Making the most of data
Truly smart cities with a focus on inclusion should use the huge amounts of data available to target and respond to gaps in public services, asking questions such as; Where are citizens travelling for long periods of time to access cheap food? Where are citizens barely using the bus services at all? Where is inaccessible for citizens with disabilities and why? Where are school grades dropping? Why are crime rates spiking?
This surface level data is getting easier to collect and, as services become more connected, possible to aggregate and cross-analyse. However, we have to be wary of the instinctive conclusion that we can automate our responses to issues such as these. For example, targeting policing towards areas with higher crime rates could end up perpetuating the situation, rather than tackling it. Using historical data to target city services tends to perpetuate the biases and decisions that created these scenarios to start with.
We need to work on analysing quantitative datasets with qualitative research. Specifically, we need to actively include research with the users for whom we are designing city services, consciously engaging citizens who are outside the safety net of the ‘easy to design for’. Users with disabilities have active and vital knowledge we must make use of to transform our cities.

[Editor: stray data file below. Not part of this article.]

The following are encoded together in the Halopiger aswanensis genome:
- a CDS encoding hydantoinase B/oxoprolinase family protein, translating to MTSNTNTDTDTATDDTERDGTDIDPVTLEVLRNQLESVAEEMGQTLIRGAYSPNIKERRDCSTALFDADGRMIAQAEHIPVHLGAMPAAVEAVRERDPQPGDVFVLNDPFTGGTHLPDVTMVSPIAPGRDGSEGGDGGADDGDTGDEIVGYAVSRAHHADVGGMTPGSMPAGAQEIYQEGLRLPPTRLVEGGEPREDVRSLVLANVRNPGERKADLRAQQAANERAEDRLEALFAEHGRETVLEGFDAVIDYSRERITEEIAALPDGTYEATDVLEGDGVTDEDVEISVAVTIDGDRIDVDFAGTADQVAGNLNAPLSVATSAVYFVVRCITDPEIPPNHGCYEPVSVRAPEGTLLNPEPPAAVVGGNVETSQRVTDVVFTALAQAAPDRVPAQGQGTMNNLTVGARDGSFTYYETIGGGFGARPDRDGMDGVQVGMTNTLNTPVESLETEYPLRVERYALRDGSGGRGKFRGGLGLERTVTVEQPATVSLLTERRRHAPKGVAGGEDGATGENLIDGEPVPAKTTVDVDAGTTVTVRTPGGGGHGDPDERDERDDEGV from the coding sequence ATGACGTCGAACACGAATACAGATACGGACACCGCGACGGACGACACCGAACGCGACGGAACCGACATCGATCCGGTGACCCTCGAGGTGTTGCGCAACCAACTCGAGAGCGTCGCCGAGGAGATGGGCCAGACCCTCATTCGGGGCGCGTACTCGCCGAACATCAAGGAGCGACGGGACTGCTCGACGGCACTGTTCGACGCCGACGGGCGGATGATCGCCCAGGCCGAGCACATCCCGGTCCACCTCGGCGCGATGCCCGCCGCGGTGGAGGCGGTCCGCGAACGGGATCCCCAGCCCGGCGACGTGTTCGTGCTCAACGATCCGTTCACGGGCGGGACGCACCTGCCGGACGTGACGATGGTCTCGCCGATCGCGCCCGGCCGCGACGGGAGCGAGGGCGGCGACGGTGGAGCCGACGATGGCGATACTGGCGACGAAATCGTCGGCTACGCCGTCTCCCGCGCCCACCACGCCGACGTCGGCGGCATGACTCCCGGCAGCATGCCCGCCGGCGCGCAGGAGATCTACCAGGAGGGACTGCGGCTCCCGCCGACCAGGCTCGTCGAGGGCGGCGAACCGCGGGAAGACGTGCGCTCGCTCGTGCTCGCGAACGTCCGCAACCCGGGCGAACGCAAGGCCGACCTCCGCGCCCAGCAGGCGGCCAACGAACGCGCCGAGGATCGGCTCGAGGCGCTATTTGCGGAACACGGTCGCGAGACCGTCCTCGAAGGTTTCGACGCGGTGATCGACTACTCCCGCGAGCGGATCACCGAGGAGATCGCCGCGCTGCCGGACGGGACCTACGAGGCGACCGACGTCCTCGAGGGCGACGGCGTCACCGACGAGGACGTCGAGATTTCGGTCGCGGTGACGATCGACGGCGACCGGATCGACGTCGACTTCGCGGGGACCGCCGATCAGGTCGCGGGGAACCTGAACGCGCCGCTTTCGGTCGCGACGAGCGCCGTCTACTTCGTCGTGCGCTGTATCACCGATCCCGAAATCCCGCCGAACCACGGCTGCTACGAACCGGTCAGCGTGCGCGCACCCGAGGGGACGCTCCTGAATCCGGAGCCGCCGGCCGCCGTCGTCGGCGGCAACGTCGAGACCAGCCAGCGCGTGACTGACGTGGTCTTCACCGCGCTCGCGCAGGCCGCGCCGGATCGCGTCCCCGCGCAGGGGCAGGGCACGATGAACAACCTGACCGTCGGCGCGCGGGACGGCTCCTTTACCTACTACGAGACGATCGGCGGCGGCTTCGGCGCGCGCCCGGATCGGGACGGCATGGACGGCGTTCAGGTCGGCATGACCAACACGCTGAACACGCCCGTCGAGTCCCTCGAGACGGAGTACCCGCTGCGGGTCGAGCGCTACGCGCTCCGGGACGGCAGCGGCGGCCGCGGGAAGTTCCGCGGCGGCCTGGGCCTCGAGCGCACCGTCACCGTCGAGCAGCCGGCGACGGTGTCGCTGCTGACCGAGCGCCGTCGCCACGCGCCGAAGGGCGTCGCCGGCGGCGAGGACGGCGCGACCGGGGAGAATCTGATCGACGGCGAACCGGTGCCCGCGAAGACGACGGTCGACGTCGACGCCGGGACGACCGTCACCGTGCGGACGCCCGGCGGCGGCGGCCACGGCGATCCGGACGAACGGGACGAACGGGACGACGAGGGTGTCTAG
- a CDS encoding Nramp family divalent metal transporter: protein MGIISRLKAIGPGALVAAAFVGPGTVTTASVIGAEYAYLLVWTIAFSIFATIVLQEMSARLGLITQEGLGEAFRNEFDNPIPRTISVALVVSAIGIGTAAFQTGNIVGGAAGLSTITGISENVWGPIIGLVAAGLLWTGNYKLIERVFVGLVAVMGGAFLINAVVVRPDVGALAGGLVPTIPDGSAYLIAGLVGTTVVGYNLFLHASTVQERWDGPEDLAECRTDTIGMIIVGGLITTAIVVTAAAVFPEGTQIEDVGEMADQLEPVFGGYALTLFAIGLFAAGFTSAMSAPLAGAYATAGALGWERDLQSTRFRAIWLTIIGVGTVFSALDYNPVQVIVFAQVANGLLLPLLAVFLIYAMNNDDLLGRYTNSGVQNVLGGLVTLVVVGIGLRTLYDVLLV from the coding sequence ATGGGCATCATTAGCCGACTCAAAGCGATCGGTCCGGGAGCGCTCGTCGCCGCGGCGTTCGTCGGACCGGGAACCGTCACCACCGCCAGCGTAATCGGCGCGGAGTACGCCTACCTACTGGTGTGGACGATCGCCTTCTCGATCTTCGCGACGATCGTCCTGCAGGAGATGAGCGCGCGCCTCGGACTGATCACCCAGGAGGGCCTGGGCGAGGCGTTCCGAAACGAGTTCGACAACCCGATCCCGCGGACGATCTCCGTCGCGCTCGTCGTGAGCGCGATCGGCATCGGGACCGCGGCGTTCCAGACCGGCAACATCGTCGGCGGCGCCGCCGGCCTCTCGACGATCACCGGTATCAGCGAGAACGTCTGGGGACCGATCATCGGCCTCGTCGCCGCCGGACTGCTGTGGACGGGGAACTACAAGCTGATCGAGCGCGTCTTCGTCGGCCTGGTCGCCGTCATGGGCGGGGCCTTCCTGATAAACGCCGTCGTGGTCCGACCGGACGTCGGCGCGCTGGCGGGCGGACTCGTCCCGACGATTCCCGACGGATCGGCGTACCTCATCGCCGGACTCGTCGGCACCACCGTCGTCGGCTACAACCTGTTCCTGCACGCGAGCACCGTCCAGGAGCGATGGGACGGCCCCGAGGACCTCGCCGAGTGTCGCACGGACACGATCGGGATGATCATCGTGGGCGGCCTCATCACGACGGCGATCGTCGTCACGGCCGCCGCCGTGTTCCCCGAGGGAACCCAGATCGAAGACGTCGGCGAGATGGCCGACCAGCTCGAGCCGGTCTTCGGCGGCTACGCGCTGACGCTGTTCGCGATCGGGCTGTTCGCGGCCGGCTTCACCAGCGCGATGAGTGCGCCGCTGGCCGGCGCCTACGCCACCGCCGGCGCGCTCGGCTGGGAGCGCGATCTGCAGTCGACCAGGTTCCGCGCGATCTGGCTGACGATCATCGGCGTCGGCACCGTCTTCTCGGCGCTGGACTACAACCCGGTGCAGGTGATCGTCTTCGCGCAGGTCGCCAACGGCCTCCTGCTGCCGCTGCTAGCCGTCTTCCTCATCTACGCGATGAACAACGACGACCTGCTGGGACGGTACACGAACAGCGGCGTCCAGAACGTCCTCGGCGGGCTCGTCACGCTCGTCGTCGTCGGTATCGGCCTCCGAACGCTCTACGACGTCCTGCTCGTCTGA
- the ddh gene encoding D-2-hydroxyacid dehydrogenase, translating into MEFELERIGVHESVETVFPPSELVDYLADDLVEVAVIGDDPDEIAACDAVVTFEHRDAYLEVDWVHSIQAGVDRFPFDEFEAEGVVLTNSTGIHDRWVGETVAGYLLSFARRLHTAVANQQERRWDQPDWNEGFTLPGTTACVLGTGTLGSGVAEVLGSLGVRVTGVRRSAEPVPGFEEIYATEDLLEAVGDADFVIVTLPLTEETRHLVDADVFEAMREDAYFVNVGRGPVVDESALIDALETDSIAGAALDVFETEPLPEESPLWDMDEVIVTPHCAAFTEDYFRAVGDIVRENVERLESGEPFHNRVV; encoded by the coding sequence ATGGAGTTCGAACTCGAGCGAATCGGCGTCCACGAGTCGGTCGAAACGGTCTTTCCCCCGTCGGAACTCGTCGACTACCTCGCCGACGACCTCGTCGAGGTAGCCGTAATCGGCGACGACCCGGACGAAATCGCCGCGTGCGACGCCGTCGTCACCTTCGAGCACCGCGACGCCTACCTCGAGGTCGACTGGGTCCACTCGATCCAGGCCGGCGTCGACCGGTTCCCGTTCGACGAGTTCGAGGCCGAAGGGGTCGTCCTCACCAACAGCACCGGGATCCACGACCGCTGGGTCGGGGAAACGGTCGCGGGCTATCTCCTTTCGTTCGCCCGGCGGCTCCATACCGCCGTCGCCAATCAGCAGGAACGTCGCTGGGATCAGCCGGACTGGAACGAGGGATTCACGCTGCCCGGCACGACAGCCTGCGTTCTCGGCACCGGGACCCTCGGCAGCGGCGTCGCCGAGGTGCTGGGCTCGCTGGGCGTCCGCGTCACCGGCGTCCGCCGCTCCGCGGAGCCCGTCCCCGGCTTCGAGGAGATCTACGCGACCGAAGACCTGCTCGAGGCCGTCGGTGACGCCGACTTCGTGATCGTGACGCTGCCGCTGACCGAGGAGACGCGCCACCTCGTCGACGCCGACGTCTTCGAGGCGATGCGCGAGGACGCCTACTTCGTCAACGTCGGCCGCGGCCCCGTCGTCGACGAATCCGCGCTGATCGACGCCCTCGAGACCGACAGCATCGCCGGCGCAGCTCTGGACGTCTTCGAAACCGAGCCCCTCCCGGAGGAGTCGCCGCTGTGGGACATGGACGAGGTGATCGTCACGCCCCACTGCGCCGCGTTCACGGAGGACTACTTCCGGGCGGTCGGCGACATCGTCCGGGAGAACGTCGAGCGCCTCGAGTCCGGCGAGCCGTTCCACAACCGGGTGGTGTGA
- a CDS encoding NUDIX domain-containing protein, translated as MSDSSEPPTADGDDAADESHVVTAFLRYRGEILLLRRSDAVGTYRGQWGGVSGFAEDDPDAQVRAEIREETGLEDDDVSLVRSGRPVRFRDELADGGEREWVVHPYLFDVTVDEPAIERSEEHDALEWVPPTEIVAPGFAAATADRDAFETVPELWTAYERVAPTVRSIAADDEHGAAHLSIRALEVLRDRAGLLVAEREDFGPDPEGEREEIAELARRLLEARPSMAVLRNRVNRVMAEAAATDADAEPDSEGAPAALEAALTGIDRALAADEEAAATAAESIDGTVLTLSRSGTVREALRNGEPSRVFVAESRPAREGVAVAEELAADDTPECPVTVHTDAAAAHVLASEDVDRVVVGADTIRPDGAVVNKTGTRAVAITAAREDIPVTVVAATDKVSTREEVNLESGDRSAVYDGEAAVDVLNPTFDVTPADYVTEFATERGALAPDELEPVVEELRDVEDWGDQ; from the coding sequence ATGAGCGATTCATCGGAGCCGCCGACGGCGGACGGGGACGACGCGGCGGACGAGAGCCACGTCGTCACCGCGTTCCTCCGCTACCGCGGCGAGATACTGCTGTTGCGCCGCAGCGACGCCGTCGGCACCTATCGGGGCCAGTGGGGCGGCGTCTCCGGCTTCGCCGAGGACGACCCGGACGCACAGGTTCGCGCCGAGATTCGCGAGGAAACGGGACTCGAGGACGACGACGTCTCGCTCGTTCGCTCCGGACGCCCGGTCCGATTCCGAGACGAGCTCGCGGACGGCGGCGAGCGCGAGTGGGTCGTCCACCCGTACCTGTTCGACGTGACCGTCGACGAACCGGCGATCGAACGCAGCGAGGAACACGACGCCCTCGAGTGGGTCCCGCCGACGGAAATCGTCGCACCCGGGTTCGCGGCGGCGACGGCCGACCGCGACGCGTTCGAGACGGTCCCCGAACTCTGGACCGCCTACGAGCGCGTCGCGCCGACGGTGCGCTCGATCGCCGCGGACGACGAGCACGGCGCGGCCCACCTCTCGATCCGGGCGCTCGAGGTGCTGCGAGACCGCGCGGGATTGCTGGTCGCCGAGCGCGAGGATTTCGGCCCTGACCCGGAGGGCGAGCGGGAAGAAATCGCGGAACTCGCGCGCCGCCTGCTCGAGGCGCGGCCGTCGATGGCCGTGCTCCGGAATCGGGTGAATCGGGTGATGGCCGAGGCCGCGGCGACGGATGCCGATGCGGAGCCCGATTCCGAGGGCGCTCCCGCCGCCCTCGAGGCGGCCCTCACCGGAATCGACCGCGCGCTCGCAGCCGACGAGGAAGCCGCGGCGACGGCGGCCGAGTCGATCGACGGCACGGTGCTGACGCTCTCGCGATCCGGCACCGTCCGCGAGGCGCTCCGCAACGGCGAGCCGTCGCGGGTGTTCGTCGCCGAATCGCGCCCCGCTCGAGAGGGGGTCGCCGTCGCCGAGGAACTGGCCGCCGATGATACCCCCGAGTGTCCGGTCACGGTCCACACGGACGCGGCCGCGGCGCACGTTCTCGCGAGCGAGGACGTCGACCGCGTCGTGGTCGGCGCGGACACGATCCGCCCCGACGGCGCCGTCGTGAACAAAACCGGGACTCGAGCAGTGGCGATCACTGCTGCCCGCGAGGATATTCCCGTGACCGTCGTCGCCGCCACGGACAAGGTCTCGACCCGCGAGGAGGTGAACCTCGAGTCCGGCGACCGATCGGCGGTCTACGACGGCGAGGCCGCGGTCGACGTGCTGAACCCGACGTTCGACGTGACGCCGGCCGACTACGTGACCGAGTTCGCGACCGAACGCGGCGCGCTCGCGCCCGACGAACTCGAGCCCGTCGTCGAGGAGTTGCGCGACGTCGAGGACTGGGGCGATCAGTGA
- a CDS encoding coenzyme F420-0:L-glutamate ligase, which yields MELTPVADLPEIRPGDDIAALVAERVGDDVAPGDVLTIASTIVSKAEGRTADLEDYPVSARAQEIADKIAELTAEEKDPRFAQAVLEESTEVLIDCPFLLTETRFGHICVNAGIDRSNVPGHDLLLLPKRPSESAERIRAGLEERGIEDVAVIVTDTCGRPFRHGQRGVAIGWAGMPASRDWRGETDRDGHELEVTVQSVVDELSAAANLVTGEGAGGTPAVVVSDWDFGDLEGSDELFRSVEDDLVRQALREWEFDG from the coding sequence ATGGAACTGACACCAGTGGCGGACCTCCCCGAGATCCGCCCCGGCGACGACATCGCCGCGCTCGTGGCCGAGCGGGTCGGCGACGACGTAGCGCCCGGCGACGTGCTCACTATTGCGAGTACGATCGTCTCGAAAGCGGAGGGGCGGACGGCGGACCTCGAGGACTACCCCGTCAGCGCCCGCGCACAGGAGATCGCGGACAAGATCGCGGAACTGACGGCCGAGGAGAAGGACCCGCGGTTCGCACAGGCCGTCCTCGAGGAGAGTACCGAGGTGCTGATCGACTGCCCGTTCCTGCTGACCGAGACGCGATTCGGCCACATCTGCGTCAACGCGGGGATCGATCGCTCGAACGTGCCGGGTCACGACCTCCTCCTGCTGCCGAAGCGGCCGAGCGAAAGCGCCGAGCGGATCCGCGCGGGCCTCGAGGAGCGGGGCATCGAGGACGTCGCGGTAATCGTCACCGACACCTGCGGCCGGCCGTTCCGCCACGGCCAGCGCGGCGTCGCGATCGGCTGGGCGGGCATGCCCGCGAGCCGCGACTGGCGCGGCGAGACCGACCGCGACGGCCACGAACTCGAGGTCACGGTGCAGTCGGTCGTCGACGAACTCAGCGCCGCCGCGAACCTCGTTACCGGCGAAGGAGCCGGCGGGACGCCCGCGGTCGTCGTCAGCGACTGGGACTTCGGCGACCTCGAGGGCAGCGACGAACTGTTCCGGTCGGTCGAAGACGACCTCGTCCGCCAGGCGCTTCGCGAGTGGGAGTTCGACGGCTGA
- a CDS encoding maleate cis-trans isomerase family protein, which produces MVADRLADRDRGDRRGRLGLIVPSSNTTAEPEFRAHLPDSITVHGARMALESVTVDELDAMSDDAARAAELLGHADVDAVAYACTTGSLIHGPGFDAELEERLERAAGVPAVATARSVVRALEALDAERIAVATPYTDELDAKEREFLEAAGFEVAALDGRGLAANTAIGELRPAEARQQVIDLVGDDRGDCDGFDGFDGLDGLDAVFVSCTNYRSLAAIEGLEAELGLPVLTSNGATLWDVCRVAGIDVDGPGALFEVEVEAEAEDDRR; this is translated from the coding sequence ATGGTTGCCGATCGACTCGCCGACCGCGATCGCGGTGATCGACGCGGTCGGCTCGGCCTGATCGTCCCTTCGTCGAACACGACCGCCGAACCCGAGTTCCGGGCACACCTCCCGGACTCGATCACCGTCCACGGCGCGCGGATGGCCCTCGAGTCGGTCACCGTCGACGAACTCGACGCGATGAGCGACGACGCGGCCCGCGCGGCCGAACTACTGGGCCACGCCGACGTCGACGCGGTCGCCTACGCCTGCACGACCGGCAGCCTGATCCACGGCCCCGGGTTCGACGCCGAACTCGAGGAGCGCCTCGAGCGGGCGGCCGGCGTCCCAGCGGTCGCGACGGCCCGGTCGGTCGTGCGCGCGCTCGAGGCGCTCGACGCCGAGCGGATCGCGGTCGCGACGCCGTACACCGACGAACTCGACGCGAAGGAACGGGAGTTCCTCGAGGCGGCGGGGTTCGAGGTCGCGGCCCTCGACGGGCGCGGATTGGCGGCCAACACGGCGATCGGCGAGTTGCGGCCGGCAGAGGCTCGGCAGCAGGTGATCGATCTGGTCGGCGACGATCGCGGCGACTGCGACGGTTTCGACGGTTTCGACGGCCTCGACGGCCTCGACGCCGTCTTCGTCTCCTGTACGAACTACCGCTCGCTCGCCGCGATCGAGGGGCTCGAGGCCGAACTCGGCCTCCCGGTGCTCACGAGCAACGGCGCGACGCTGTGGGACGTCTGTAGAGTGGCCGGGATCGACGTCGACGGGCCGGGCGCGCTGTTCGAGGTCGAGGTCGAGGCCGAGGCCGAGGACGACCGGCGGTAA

Users on the poverty line will have a far better understanding of the complexity of services and their impact on their lives than citizens who have not experienced poverty.
User research is not just for validating a journey through a particular digital product. It can and should be used to understand the environment and context of citizen engagement with the city, and how the city can respond to citizens’ needs. Inclusive, smart technology should be developed in dialogue with the citizens using it, creating business cases out of use cases and working collaboratively towards the city of the future, rather than designing the ‘ideal’ future and wondering why it’s taking so long for people to catch up.
A ‘smart’ city is, at its core, still a city. It is both carefully designed and organic. To realise a positive future by optimising the city environment, we can’t just improve the things that are working, but must target areas of the city where services are failing citizens. Inclusion means actively taking steps to challenge and change our approaches to smart city design by targeting service gaps and problems and engaging citizens with these from day one.
With careful design and strategy now, we can create a future where the bar for reaching independence and self-sufficiency is lower, and inclusion in the city is a matter of course.
First published by Information Age.